At the time the Internet in most of these countries was a relatively open and unconstrained space for free expression, but the countries also typically featured a repressive environment for traditional media and had recently considered or introduced legislation that would negatively affect Internet freedom.
One factor contributing to the changes is the influence new media technologies have on Kuwaiti society, especially on youth.
The paper focuses on the meanings and democratic potentials of the internet for youth in the context of the Gulf Arab country of Kuwait.
Hence a person could be charged on this federal penal code, or under a local (emirate) penal code.
Despite the penal code's mention of a death penalty, executions for same-sex sexual conduct have not been implemented in the country.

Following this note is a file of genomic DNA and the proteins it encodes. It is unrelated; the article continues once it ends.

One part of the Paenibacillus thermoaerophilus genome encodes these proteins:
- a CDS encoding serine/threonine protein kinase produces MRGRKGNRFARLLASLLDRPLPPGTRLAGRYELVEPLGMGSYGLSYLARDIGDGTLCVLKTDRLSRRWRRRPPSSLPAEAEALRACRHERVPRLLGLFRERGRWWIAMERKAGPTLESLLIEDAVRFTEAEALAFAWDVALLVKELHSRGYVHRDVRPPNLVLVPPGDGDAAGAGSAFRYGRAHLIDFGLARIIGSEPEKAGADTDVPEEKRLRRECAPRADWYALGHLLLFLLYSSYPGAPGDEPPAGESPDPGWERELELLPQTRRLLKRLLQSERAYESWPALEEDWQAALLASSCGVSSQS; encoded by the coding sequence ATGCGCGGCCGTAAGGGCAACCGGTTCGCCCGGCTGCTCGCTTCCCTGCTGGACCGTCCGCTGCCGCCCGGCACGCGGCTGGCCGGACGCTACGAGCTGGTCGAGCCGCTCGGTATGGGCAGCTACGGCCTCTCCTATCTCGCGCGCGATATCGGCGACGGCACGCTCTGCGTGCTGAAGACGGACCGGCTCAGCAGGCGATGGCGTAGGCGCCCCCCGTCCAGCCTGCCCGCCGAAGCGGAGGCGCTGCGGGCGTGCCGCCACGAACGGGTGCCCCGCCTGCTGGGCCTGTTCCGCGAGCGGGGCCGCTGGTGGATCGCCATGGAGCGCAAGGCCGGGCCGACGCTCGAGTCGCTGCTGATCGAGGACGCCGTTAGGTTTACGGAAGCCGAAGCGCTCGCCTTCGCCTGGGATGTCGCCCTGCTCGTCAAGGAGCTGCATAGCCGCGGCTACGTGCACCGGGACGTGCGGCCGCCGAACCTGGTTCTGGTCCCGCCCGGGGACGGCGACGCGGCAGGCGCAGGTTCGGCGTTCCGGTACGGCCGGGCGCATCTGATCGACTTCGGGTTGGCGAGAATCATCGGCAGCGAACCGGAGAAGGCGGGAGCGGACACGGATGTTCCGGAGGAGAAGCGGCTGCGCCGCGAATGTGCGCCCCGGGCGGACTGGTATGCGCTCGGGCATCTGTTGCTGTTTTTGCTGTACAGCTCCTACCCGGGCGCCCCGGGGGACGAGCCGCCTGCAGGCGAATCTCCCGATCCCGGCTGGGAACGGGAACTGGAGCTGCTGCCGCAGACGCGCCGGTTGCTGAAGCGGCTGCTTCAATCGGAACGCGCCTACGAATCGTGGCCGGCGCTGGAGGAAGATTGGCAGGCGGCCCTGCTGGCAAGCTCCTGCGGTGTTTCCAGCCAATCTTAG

Government ministers and public officials—such as the head of Riyadh’s so-called morality police—have been dismissed from posts due to public uproar over viral videos of abuse on social media.
Large numbers of Saudis use circumvention tools to access banned content and services, even if they are reluctant to express themselves due to strict legal penalties for political, social, or religious speech on certain topics.
The United Arab Emirates includes the Emirates of Dubai, Abu Dhabi, Ras al-Khaimah, Umm Al Quwain, Ajman, Fujairah and Sharjah.
Sexual relations outside a heterosexual marriage is a crime.
Through 2010 the Open Net Initiative had documented Internet filtering by governments in over forty countries worldwide.